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Politics of Decentralization Policy: Explaining the Limited Success of the Croatian Case after 2001

Zdravko Petak orcid id ; Faculty of Political Science, University of Zagreb, Zagreb, Croatia

Puni tekst: engleski pdf 103 Kb

str. 72-84

preuzimanja: 608



The Croatian “decentralization package” from mid-2001 has shown how multiple pressures for shifting power to the local level may actually result in relative failure. The central government has ceded the control in particular policy sectors by shifting responsibilities for certain educational, welfare and health services to the counties and municipalities. However, the decentralization initiative was excessively marked as very limited and strongly labeled by the vertical policy dimension, expressing the dominance of top-down incentives of the central government in comparison to bottom-up initiatives stemming from the local government units. The 2001 decentralized package did not substantially increase the portion of local governments finance in total public finance, showing a failure to provide local government units with stronger fiscal capacity. The central government bodies also did not take into account the alternative proposals made by various policy actors ranging from academic institutions, researchers in NGOs, and associations of local government organizations. All these things have contributed to a relatively negligible influence of the horizontal policy dimension on the decentralization outcome. The whole process can therefore be described as centrally controlled decentralization, or decentralization from above.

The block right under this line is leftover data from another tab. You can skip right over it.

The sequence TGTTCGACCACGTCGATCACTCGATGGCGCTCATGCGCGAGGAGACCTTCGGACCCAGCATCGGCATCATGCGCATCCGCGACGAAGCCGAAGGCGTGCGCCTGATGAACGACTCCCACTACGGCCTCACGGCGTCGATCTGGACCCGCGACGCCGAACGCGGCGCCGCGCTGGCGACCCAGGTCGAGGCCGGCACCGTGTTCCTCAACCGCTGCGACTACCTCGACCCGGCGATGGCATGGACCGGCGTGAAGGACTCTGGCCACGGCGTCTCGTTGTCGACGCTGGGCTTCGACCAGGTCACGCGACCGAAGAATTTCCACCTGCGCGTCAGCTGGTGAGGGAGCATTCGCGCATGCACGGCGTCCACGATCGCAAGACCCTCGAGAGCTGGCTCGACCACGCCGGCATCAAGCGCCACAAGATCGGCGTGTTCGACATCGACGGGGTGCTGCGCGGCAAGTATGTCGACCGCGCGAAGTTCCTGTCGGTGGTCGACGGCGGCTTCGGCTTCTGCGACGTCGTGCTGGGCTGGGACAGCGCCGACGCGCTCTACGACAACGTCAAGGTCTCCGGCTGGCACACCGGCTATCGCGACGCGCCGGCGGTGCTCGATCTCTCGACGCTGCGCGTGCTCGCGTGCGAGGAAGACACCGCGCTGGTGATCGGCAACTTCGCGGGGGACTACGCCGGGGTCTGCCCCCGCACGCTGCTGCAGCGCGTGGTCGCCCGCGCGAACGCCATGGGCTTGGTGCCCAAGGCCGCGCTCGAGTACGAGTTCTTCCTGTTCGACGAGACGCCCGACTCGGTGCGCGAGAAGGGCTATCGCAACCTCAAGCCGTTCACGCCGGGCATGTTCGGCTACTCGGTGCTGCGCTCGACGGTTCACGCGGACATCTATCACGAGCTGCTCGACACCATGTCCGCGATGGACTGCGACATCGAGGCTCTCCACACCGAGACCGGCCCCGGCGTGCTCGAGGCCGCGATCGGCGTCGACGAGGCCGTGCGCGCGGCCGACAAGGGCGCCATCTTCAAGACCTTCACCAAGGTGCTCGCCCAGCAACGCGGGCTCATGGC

Ključne riječi

politics of local government reform; decentralization policy; decentralization policy in Croatia; fiscal federalism; local government policy-making; policy capacity

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